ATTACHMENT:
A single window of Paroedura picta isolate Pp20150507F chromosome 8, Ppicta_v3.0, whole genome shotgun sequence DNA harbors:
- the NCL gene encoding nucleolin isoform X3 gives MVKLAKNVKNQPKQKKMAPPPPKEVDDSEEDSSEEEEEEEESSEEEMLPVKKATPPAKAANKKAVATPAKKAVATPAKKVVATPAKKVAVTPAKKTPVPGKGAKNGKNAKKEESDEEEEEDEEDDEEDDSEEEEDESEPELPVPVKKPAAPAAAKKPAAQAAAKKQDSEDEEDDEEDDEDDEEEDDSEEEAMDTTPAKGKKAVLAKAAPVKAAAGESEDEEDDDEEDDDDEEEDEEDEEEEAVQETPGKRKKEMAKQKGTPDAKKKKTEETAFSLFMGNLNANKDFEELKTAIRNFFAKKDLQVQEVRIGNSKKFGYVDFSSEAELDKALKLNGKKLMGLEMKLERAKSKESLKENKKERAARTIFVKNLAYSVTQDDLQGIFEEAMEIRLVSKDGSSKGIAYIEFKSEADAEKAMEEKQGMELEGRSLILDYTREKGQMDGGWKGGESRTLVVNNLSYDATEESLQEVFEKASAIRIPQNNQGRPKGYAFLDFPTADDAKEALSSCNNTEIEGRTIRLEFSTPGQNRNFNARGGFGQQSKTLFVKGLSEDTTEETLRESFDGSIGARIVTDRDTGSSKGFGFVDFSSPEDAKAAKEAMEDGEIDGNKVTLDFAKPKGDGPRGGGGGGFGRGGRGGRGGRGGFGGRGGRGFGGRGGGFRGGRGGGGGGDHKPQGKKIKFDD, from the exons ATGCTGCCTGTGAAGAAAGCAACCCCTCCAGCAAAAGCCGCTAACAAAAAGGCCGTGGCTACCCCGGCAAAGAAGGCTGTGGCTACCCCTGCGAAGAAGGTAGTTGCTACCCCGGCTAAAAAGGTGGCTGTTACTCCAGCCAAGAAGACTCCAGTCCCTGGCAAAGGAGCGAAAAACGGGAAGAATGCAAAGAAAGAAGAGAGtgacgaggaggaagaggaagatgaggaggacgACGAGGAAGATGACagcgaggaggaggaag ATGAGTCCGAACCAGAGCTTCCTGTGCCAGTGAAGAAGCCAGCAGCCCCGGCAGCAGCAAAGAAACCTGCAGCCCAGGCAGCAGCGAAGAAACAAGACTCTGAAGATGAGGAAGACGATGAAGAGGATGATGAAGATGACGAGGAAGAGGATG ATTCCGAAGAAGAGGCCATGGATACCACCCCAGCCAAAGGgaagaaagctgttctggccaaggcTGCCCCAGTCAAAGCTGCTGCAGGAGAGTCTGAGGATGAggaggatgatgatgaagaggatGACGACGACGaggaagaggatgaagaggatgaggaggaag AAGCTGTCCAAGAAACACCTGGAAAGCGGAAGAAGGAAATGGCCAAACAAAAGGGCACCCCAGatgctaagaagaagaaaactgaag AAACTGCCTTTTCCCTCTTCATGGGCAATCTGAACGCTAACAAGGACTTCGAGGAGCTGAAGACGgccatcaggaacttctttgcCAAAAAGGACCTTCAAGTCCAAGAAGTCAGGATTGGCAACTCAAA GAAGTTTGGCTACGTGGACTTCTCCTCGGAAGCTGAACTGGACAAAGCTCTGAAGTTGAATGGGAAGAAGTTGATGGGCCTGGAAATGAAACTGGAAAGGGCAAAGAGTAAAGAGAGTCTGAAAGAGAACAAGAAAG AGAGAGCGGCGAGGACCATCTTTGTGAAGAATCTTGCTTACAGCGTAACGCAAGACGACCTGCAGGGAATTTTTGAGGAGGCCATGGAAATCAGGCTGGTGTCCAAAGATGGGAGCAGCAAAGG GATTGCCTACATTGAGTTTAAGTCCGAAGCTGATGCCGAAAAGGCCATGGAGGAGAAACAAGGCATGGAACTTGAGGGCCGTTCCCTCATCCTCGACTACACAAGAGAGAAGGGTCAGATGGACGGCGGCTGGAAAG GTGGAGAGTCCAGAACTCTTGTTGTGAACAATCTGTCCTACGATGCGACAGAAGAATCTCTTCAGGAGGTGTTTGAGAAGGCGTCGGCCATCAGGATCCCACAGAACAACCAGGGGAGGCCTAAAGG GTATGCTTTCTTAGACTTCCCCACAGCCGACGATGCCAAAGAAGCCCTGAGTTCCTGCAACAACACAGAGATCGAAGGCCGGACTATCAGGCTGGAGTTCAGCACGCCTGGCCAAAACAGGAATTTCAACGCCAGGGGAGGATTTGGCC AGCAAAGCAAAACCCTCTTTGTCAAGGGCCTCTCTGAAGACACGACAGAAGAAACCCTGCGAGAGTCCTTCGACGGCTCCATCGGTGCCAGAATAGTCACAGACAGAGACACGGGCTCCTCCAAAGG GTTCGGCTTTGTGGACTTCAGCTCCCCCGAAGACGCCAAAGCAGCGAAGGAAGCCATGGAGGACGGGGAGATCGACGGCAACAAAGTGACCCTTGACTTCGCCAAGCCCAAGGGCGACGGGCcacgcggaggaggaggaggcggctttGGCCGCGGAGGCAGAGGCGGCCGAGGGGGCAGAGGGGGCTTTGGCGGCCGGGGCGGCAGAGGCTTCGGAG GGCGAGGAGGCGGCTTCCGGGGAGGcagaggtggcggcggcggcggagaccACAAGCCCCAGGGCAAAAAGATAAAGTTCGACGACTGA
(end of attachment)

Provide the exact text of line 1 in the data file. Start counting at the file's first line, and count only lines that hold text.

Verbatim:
A single window of Paroedura picta isolate Pp20150507F chromosome 8, Ppicta_v3.0, whole genome shotgun sequence DNA harbors: